Guarding the Guards

The unionization of AlliedBarton is a long-awaited development

Many sectors of Harvard employees have long enjoyed the benefits of unionization. The University’s security guards, however, have been without a union since 2004, when Harvard finalized the outsourcing of their jobs to AlliedBarton, a contractor of security services. AlliedBarton had previously prohibited its Harvard employees from unionizing, but in the face of protests and pressure from workers and labor advocates, the firm reversed its stance in November, granting the guards permission to join the Service Employees International Union (SEIU). The deal was cemented last month when a majority of the guards voted in favor of unionization. We applaud this turn of events and believe unionization will provide Harvard’s security guards with long overdue benefits and protections.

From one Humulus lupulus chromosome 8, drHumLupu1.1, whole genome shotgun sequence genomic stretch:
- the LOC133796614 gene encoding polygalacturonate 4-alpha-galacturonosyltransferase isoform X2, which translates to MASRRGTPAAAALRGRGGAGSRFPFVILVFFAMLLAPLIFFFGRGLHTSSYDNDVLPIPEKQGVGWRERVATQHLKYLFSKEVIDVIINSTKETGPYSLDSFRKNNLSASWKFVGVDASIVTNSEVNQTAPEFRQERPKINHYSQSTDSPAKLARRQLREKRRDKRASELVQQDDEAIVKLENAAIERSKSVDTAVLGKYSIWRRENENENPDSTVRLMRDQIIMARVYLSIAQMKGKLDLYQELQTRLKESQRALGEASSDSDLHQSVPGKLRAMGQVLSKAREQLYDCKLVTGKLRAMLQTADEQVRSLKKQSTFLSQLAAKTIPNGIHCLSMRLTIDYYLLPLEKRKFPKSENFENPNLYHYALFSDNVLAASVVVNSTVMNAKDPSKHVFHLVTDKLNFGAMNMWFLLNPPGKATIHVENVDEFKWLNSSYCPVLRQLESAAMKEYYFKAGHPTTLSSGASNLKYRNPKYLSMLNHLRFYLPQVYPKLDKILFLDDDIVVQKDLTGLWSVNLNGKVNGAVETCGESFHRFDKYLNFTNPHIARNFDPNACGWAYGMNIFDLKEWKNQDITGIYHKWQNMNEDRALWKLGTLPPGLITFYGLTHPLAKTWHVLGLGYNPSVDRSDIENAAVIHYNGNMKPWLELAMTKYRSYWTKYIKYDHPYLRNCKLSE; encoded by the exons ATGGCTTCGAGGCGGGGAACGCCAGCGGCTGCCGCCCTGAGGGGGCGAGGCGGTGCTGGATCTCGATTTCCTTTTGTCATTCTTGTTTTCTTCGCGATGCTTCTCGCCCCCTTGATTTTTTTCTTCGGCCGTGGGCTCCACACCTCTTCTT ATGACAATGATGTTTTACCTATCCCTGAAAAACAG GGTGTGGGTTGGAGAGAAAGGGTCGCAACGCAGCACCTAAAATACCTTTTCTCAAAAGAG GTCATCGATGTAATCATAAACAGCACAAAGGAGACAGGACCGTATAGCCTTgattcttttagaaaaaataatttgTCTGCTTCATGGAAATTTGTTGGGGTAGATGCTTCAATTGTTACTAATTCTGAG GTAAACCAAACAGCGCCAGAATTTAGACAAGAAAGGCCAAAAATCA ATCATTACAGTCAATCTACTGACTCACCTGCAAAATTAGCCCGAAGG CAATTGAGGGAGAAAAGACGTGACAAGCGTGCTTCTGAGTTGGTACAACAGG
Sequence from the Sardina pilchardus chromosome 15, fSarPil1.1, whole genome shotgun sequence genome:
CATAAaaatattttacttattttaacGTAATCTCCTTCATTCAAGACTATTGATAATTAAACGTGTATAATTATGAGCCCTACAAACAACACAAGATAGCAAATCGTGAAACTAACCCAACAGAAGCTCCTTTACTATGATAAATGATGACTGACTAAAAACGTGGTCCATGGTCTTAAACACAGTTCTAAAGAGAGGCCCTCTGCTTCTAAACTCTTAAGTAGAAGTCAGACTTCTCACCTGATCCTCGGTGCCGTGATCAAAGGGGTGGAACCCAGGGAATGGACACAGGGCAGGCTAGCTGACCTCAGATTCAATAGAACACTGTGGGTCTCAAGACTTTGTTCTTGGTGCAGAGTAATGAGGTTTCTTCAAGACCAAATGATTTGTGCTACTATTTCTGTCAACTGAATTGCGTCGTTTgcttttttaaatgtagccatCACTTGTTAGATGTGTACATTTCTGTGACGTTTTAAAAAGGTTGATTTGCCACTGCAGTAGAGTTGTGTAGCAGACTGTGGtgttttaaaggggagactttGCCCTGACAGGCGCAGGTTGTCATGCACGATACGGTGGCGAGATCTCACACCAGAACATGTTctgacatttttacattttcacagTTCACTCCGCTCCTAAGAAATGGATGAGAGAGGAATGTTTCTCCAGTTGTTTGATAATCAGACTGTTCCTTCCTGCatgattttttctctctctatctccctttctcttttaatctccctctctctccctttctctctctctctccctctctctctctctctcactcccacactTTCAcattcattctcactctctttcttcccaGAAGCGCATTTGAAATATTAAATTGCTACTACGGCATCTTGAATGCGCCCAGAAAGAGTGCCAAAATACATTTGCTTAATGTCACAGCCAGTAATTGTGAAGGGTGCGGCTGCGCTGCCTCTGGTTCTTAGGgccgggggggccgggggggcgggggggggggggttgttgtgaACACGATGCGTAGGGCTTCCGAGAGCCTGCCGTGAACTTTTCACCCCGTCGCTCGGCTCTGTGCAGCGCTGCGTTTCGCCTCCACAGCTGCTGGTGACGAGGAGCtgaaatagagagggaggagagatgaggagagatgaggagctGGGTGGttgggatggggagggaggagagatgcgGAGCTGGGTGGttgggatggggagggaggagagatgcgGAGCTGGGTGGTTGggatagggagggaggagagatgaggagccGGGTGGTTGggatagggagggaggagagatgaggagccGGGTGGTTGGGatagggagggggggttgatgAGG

The University’s security guards, like its other wage-earners, deserve a union in order to articulate labor grievances and to benefit from the power of collective bargaining. Salaries for the non-unionized guards have lagged behind those of unionized Harvard workers in recent years. In addition, some workers have complained of inadequate health-care benefits and a deficient grievance process. A new contract negotiated by SEIU on behalf of the guards will likely augment their paltry $11-per-hour salary and provide more comprehensive benefits.

The unionization also marks a major victory for student activism, which was instrumental in securing this success. The Student Labor Action Movement made the guards’ unionization a top priority this year, and the campaign garnered support from other students and community members. Several protests outside the Holyoke Center helped raise awareness of the issue and provide impetus for change. While student labor advocacy is sometimes characterized as ineffective, that was certainly not the case in this instance.

The unionization of Harvard’s security guards has the potential for meaningful improvement in their quality of life. We hope that this development marks the continuation of increasingly progressive policies toward University employees.